The journal publishes novel results of original research which represent an important new lead or significant impact on the field, particularly those addressing genetic and environmental risk factors, neural circuitry and neurochemistry, and important new therapeutic approaches. Reviews and commentaries that focus on topics of current research and interest are also encouraged.
Biological Psychiatry is one of the most selective and highly cited journals in the field of psychiatric neuroscience. It is ranked 5th out of 135 Psychiatry titles and 14th out of 251 Neurosciences titles in the Journal Citations Reports® published by Thomson Reuters. The 2013 Impact Factor score for Biological Psychiatry is 9.472.
Elsevier is a global information analytics business that helps scientists and clinicians to find new answers, reshape human knowledge, and tackle the most urgent human crises. For 140 years, we have partnered with the research world to curate and verify scientific knowledge. Today, we’re committed to bringing that rigor to a new generation of platforms. Elsevier provides digital solutions and tools in the areas of strategic research management, R&D performance, clinical decision support, and professional education; including ScienceDirect, Scopus, SciVal, ClinicalKey and Sherpath. Elsevier publishes over 2,500 digitized journals, including The Lancet and Cell, 39,000 e-book titles and many iconic reference works, including Gray's Anatomy. Elsevier is part of RELX, a global provider of information-based analytics and decision tools for professional and business customers. www.elsevier.com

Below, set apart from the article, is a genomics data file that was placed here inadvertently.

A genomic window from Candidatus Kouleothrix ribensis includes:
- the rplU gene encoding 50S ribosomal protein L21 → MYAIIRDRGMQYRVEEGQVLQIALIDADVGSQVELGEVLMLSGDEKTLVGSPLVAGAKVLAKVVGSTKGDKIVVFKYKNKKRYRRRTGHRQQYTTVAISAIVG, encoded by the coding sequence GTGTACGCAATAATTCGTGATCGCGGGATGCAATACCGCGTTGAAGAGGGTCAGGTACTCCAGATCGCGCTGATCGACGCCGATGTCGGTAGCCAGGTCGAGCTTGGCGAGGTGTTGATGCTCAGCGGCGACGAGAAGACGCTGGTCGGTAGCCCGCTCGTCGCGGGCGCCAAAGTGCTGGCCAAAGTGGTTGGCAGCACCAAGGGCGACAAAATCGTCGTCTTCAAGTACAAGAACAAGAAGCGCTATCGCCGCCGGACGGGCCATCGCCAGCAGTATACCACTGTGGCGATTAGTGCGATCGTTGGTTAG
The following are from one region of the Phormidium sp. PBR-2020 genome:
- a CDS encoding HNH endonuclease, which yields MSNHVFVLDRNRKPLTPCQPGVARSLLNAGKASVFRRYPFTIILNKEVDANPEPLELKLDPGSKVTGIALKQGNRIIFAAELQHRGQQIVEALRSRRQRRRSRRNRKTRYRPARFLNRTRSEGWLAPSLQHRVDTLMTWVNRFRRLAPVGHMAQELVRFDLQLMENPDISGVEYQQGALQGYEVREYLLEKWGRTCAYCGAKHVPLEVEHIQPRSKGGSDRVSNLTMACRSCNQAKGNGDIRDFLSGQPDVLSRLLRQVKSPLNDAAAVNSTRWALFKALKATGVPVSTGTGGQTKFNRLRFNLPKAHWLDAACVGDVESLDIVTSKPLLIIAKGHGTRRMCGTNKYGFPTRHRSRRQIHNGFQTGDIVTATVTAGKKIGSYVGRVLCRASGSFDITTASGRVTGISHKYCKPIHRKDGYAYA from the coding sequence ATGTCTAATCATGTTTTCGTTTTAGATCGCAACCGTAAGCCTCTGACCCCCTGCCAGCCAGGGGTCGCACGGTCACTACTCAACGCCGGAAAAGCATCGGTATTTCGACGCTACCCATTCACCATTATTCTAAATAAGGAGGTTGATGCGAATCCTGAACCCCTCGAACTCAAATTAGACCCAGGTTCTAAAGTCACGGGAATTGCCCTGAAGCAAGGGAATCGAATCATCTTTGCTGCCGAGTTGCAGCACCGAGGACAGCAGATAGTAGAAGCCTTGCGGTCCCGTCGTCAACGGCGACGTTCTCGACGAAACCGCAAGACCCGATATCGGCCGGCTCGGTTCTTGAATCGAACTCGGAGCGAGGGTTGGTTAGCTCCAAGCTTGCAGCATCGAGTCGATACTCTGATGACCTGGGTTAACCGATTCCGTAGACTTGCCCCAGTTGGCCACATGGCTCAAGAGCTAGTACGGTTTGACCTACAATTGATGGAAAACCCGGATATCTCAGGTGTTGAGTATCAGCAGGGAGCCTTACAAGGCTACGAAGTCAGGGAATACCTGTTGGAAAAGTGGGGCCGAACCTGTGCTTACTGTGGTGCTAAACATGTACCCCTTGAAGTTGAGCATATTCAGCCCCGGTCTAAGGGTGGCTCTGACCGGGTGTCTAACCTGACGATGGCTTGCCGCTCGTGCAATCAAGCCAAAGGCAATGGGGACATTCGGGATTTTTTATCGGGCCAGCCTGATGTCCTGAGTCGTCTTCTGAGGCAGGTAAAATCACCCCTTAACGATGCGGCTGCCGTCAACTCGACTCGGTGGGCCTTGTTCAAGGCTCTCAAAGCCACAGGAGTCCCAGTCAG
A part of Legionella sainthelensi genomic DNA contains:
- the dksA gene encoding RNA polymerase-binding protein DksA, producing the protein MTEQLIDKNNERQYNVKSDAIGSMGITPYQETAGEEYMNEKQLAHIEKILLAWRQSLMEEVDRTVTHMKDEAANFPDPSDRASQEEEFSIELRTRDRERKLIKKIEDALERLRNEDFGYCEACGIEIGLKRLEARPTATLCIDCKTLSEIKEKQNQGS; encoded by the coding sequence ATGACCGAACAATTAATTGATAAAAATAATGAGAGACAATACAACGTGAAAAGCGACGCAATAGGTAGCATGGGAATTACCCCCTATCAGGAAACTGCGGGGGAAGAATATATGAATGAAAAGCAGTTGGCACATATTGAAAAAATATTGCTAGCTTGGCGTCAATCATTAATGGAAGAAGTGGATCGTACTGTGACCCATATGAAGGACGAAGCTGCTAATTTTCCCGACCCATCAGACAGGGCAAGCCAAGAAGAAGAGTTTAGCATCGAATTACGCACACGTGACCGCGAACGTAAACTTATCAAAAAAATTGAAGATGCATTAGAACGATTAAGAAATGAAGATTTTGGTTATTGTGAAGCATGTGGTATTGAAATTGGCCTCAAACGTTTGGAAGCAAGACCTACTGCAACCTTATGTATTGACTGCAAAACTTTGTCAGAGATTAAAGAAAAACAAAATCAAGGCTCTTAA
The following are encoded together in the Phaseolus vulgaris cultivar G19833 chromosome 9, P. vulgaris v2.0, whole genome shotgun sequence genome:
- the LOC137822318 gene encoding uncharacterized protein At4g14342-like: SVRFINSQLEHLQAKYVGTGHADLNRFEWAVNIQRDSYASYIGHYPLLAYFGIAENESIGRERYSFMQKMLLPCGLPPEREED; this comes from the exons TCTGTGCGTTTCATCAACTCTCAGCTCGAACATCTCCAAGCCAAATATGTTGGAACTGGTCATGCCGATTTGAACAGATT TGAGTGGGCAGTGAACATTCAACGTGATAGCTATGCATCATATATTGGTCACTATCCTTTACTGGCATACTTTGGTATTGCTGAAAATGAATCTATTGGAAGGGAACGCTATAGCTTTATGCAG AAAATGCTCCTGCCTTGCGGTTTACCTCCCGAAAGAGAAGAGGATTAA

Rhiannon Bugno, Editorial Office
+214 648 0880